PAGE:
Super Rugby Final
Highlanders win a game played in heaven
Andy Withers
July 4, 2015
Date/Time: Jul 4, 2015, 19:35 local, 07:35 GMT
Venue: Westpac Stadium, Wellington
Hurricanes 14 - 21 Highlanders
Attendance: 0  Half-time: 5 - 13
Tries: Nonu
Pens: Barrett 3
Tries: EC Dixon, Naholo
Cons: Sopoaga
Pens: Sopoaga 2
Drops: Banks
The Highlanders' Waisake Naholo beats the tackles of Dane Coles and Julian Savea to score, Hurricanes v Highlanders, Super Rugby, Westpac Stadium, Wellington, July 4, 2015
The Highlanders' Waisake Naholo beats the tackles of Dane Coles and Julian Savea to score
© Getty Images
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The Highlanders have won their first Super Rugby title, becoming the fourth champions from New Zealand after winning a classic and breathless end-to-end decider in which both finalists dedicated themselves to playing an attacking brand of rugby. And in defeating the Hurricanes, the Highlanders became just the fifth away final winners in the 20-year history of Super Rugby and only the second champions to succeed from outside the top two.

But the underdogs' co-captains Ben Smith and Nasi Manu lifted the trophy only after replacement fly-half Marty Banks, on for Lima Sopoaga, who limped off with 10 minutes to play, had dropped a goal three minutes from time to ensure the decisive seven-point margin after the Hurricanes had swung momentum towards the hosts.

Waisake Naholo rides Julian Savea to the ground, Hurricanes v Highlanders, Super Rugby, Westpac Stadium, Wellington, July 4, 2015
Waisake Naholowas solid in defence against Julian Savea before he beat The Bus to score the decisive try © Getty Images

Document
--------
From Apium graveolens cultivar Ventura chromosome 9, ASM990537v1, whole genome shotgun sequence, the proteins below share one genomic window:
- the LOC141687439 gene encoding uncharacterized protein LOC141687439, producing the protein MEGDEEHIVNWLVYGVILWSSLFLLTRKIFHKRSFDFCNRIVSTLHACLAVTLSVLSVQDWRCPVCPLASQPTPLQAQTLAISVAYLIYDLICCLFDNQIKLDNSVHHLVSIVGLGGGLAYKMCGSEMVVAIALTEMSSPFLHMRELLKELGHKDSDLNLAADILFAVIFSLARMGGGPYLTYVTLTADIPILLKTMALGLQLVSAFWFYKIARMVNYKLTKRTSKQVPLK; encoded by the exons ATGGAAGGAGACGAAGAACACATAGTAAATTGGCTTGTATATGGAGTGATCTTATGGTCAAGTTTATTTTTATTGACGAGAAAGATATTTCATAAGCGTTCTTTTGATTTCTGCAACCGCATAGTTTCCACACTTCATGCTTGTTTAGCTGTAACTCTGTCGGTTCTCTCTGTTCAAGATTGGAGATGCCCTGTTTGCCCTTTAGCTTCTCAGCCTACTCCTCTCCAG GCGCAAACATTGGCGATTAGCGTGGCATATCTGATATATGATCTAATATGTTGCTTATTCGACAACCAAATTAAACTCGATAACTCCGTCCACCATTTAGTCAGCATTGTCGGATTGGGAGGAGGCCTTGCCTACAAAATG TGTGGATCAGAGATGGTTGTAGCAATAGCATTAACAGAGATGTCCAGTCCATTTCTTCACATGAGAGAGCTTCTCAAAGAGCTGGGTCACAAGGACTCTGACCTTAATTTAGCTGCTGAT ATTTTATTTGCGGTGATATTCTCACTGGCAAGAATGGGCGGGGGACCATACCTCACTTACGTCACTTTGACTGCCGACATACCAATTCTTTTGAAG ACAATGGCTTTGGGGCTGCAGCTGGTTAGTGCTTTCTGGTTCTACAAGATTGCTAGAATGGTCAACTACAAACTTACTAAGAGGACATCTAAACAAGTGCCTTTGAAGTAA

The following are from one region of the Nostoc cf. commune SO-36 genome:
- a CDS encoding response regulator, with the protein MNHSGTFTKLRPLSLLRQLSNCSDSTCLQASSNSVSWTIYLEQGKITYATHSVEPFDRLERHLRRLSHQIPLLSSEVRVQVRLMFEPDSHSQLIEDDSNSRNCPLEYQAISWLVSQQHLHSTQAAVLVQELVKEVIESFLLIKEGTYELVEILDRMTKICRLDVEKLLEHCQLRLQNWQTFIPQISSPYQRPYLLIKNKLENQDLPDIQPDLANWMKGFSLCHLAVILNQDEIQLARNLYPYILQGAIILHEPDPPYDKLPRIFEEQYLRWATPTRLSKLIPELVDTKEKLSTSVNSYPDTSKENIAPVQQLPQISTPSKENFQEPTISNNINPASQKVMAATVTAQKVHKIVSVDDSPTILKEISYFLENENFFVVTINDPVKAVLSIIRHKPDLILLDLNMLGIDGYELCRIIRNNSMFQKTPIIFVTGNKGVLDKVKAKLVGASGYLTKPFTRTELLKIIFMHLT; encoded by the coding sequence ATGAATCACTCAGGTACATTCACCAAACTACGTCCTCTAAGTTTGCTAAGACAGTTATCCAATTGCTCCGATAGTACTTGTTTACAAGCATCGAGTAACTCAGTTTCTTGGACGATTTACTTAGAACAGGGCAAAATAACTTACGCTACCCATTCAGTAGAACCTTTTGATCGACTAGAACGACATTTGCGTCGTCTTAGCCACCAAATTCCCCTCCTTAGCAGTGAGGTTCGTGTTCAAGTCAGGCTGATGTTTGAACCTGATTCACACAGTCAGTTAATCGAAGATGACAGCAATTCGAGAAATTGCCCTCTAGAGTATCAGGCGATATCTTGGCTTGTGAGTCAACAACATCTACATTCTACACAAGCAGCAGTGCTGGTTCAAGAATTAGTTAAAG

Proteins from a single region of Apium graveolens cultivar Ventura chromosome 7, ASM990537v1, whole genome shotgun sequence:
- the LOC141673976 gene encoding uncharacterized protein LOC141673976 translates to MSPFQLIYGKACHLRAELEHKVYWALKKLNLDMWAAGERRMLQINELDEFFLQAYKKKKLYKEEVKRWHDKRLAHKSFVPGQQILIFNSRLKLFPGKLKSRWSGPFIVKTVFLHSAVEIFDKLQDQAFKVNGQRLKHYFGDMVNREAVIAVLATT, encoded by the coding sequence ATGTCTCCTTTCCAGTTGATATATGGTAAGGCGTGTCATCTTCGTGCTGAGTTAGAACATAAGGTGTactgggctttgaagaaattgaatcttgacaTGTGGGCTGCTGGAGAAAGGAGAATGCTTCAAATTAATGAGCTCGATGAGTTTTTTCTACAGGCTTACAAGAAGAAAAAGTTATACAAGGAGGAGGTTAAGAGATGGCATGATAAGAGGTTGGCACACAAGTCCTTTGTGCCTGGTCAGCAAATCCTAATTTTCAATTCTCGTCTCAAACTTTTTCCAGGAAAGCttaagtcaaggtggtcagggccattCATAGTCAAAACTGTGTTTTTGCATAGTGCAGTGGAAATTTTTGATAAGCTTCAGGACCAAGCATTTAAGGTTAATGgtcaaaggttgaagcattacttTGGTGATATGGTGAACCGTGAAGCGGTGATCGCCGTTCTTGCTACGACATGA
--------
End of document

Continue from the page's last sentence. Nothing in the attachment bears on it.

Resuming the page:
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The Hurricanes will lament a string of mistakes, including three missed kicks from Beauden Barrett in the first half, who was particularly indecisive in the first stanza, and the moment when Julian Savea dropped a pass with the line wide open 20 minutes from time. The Hurricanes can also feel aggrieved with the decision of TMO Ben Skeen who awarded the Highlanders a try through Elliot Dixon on the stroke of half-time even though the barnstorming back-rower seemed to have lost control of the ball having placed it on the boot of Nehe Milner-Skudder.

Few can argue, however, that the Highlanders, who finished the regular season fourth on the ladder behind the Hurricanes, were the better team on the night. The Hurricanes beat them twice in the regular season, including by 36 points in Napier, when Jamie Joseph elected to rest All Blacks Ben Smith, Malakia Fekitoa and Aaron Smith, but the Highlanders produced a combination of desperate defence and rapier attacking thrusts to secure the title. Much as the Hurricanes can question the validity of man-of-the-match Dixon's try shortly before half-time, after Ma'a Nonu had claimed the opening five-pointer just through minutes earlier, the back-rower had also beaten the tackles of five defenders in his 20-metre charge to the line while Waisake Naholo, six-minutes after the break, crashed through disappointing attempted tackles by Beauden Barrett and Savea to score his 13th try of a breakout season that has already seen him called up to the All Blacks squad.

"It was a game of moments, and we won them tonight," Aaron Smith said.

"We had to earn the right to be called champions."

Smith said the Highlanders "ran probably more than we planned".

"We knew if we tried to do that they'd run us off our feet. We just had to keep turning them round. Play like we're going to attack and then kick in behind. We knew they'd always back themselves to run it out and we just had to back our D to do the job."

The Highlanders have taken out the Super Rugby final in stunning fashion

Ma'a Nonu bagged the opening try of the evening © Getty Images